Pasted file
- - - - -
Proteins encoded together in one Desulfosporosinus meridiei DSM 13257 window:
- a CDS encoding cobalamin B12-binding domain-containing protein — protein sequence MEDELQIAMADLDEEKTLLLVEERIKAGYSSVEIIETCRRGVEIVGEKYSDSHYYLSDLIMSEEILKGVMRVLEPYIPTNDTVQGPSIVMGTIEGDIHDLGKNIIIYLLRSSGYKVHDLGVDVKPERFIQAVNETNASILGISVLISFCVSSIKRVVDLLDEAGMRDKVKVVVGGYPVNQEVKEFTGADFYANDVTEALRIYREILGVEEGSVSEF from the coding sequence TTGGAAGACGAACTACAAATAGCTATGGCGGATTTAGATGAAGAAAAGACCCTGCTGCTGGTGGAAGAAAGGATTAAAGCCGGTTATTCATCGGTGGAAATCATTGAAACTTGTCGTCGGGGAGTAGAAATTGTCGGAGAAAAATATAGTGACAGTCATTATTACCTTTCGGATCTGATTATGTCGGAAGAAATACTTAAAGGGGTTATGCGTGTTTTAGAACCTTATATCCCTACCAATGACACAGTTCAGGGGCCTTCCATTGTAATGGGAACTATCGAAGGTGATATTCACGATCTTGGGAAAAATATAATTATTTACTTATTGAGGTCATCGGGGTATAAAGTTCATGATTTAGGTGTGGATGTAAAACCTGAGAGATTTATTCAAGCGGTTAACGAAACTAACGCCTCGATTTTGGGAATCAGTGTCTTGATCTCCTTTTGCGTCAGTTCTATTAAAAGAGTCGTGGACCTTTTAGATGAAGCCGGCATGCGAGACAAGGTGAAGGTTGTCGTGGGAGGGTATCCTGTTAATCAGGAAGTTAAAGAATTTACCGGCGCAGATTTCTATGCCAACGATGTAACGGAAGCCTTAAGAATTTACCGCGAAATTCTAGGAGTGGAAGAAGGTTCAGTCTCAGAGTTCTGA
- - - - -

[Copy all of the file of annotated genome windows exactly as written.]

Proteins encoded together in one Desulfosporosinus meridiei DSM 13257 window:
- a CDS encoding cobalamin B12-binding domain-containing protein — protein sequence MEDELQIAMADLDEEKTLLLVEERIKAGYSSVEIIETCRRGVEIVGEKYSDSHYYLSDLIMSEEILKGVMRVLEPYIPTNDTVQGPSIVMGTIEGDIHDLGKNIIIYLLRSSGYKVHDLGVDVKPERFIQAVNETNASILGISVLISFCVSSIKRVVDLLDEAGMRDKVKVVVGGYPVNQEVKEFTGADFYANDVTEALRIYREILGVEEGSVSEF from the coding sequence TTGGAAGACGAACTACAAATAGCTATGGCGGATTTAGATGAAGAAAAGACCCTGCTGCTGGTGGAAGAAAGGATTAAAGCCGGTTATTCATCGGTGGAAATCATTGAAACTTGTCGTCGGGGAGTAGAAATTGTCGGAGAAAAATATAGTGACAGTCATTATTACCTTTCGGATCTGATTATGTCGGAAGAAATACTTAAAGGGGTTATGCGTGTTTTAGAACCTTATATCCCTACCAATGACACAGTTCAGGGGCCTTCCATTGTAATGGGAACTATCGAAGGTGATATTCACGATCTTGGGAAAAATATAATTATTTACTTATTGAGGTCATCGGGGTATAAAGTTCATGATTTAGGTGTGGATGTAAAACCTGAGAGATTTATTCAAGCGGTTAACGAAACTAACGCCTCGATTTTGGGAATCAGTGTCTTGATCTCCTTTTGCGTCAGTTCTATTAAAAGAGTCGTGGACCTTTTAGATGAAGCCGGCATGCGAGACAAGGTGAAGGTTGTCGTGGGAGGGTATCCTGTTAATCAGGAAGTTAAAGAATTTACCGGCGCAGATTTCTATGCCAACGATGTAACGGAAGCCTTAAGAATTTACCGCGAAATTCTAGGAGTGGAAGAAGGTTCAGTCTCAGAGTTCTGA